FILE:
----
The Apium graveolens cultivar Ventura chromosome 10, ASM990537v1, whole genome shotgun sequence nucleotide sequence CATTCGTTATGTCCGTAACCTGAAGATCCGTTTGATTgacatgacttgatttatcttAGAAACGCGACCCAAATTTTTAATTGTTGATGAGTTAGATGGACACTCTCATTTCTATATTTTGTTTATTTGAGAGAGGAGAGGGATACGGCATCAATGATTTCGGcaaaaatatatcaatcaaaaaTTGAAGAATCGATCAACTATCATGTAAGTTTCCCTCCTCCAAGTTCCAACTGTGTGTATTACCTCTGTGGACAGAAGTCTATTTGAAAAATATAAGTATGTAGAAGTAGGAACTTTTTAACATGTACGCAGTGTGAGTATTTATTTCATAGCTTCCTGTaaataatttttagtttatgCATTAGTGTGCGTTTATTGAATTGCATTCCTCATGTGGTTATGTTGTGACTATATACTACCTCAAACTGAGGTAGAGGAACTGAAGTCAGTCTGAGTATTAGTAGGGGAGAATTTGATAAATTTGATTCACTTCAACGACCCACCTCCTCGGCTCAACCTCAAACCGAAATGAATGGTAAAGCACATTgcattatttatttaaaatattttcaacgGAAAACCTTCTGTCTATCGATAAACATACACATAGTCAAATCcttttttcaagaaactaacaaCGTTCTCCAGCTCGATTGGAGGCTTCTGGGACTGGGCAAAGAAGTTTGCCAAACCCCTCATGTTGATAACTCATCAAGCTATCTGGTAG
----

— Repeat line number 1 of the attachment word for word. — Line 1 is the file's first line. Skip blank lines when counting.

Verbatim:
The Apium graveolens cultivar Ventura chromosome 10, ASM990537v1, whole genome shotgun sequence nucleotide sequence CATTCGTTATGTCCGTAACCTGAAGATCCGTTTGATTgacatgacttgatttatcttAGAAACGCGACCCAAATTTTTAATTGTTGATGAGTTAGATGGACACTCTCATTTCTATATTTTGTTTATTTGAGAGAGGAGAGGGATACGGCATCAATGATTTCGGcaaaaatatatcaatcaaaaaTTGAAGAATCGATCAACTATCATGTAAGTTTCCCTCCTCCAAGTTCCAACTGTGTGTATTACCTCTGTGGACAGAAGTCTATTTGAAAAATATAAGTATGTAGAAGTAGGAACTTTTTAACATGTACGCAGTGTGAGTATTTATTTCATAGCTTCCTGTaaataatttttagtttatgCATTAGTGTGCGTTTATTGAATTGCATTCCTCATGTGGTTATGTTGTGACTATATACTACCTCAAACTGAGGTAGAGGAACTGAAGTCAGTCTGAGTATTAGTAGGGGAGAATTTGATAAATTTGATTCACTTCAACGACCCACCTCCTCGGCTCAACCTCAAACCGAAATGAATGGTAAAGCACATTgcattatttatttaaaatattttcaacgGAAAACCTTCTGTCTATCGATAAACATACACATAGTCAAATCcttttttcaagaaactaacaaCGTTCTCCAGCTCGATTGGAGGCTTCTGGGACTGGGCAAAGAAGTTTGCCAAACCCCTCATGTTGATAACTCATCAAGCTATCTGGTAG